According to Sea-Watch, a non-profit NGO involved in Search and Rescue (SAR) operations between Italy and Lybia since 2014, Libyan Coast Guards have recently attacked migrants. This raises concerns over continued cooperation within Operation Sophia, the European Union Naval Force Mediterranean (EUNAVFOR Med).
The allegation that the Libyan Coast Guard violently assaulted a vessel transporting asylum seekers raises strong concerns about the EU’s collaboration with the Libyan navy, which commenced last week as part of the EU’s Operation Sophia.
German NGO Sea Watch reported that during a rescue operation two weeks ago, a rubber dinghy carrying 150 – 160 people was attacked by the Libyan Coast Guard. According to Sea Watch, coast guards were seen hitting migrants and causing the deflation of the vessel. The attack led to the drowning of approximately 30 people. While Sea Watch published pictures of the incident, the Libyan Coast Guard merely confirmed its presence at the scene but denied the alleged attack. After the attack, Sea Watch spokesperson Ruben Neugebauer said, “Next week training starts with the Libyan coastguard. We think it’s quite important to think about with whom we are collaborating.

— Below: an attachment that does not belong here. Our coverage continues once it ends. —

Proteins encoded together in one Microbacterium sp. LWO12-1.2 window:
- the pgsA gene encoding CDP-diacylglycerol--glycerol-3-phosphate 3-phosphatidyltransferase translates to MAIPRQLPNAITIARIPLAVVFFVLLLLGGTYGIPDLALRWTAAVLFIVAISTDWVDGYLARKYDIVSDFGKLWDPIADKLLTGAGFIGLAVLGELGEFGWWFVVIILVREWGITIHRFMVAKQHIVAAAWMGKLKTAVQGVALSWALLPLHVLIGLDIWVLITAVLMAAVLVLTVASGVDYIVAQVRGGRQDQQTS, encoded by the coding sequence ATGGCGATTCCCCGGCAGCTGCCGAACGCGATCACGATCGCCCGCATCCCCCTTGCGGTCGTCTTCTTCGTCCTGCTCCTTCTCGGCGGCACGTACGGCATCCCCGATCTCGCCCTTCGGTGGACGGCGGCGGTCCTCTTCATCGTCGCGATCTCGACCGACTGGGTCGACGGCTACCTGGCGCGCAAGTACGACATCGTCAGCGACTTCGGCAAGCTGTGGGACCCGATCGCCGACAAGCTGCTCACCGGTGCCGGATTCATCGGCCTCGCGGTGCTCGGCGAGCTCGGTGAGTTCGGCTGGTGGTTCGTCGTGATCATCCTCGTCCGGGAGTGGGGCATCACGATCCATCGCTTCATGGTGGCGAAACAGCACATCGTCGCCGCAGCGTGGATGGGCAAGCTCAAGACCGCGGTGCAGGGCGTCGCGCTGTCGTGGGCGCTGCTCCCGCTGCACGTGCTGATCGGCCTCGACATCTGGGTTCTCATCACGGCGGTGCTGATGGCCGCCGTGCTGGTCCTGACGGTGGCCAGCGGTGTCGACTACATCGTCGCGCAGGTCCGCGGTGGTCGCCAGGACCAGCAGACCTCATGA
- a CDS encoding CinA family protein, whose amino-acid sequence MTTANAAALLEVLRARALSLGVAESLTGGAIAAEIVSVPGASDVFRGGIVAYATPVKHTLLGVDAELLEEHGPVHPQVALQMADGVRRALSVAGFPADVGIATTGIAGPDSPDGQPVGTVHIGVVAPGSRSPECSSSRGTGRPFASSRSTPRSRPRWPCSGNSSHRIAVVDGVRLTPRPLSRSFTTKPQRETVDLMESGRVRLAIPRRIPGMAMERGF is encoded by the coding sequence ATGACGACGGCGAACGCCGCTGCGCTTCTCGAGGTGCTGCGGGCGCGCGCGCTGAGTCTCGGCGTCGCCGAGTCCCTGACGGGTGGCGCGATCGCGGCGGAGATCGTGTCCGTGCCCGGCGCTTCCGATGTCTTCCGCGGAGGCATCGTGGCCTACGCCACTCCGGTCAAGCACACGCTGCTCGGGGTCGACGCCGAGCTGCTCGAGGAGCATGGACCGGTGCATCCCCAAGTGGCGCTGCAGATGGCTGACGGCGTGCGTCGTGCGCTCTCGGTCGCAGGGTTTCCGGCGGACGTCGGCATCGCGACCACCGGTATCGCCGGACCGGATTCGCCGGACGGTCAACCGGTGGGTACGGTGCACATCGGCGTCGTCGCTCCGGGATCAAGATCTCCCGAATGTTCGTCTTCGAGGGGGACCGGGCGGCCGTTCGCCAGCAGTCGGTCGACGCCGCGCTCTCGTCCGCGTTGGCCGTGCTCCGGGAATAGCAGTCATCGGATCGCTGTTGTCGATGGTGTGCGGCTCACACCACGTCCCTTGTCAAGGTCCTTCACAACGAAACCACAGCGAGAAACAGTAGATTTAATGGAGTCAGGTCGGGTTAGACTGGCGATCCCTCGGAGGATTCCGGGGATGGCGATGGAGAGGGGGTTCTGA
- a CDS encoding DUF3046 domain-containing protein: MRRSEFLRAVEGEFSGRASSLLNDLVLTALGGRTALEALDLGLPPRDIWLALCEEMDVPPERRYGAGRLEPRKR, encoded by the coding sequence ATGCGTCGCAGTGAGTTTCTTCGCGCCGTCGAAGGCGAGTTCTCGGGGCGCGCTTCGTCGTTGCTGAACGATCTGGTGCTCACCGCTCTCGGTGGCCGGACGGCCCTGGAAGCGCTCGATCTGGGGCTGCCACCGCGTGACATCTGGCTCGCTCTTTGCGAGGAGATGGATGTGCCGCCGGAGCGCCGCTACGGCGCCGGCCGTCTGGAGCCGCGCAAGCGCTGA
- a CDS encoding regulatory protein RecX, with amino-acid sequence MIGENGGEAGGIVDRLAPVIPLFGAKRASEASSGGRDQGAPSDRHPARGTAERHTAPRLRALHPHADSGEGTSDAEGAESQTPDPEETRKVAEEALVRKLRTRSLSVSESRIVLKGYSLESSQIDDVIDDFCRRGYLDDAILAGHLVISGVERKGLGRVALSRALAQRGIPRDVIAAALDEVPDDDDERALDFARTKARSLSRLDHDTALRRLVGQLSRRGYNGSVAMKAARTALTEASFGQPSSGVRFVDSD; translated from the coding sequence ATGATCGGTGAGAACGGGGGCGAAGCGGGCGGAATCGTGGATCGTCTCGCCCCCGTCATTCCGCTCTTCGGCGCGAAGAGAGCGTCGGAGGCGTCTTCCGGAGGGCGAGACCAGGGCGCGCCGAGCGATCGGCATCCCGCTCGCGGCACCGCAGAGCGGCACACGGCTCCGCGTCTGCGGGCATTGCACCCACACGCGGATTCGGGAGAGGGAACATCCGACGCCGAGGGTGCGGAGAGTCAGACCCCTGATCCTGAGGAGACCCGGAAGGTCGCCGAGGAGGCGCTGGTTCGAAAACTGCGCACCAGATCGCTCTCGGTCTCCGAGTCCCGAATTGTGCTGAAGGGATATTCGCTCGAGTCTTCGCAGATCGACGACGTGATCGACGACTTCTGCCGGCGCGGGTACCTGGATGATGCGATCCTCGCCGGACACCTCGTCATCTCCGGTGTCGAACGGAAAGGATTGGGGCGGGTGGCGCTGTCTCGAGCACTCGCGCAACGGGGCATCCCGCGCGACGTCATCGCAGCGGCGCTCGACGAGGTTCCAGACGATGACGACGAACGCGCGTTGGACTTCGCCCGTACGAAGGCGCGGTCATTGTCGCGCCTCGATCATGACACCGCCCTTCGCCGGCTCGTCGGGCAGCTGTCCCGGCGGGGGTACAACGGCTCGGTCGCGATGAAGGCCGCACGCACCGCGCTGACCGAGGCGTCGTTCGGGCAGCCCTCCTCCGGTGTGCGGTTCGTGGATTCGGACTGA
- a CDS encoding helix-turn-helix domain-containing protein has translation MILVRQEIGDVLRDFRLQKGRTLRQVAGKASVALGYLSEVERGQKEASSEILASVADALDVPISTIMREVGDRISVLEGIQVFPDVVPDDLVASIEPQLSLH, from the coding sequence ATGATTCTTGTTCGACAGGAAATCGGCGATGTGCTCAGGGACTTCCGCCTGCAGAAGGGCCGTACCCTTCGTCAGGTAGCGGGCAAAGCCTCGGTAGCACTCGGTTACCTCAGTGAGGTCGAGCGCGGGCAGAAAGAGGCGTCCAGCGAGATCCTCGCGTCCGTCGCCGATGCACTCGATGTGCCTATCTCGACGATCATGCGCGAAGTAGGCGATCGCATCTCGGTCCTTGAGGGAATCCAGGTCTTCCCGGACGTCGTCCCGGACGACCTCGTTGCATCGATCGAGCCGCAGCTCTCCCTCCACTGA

”The training will start in the framework of Operation Sophia which was launched in June last year as an EU military mission with the objective of “disrupt[ing] the business model of human smugglers and traffickers” in the Central Mediterranean. In June this year, the Operation’s mandate was reinforced to include the training of the Libyan Coast Guard and Navy. The training, with the objective of enhancing the coast guard’s ability to disrupt smuggling and trafficking as well as to perform search and rescue operations, begun last week.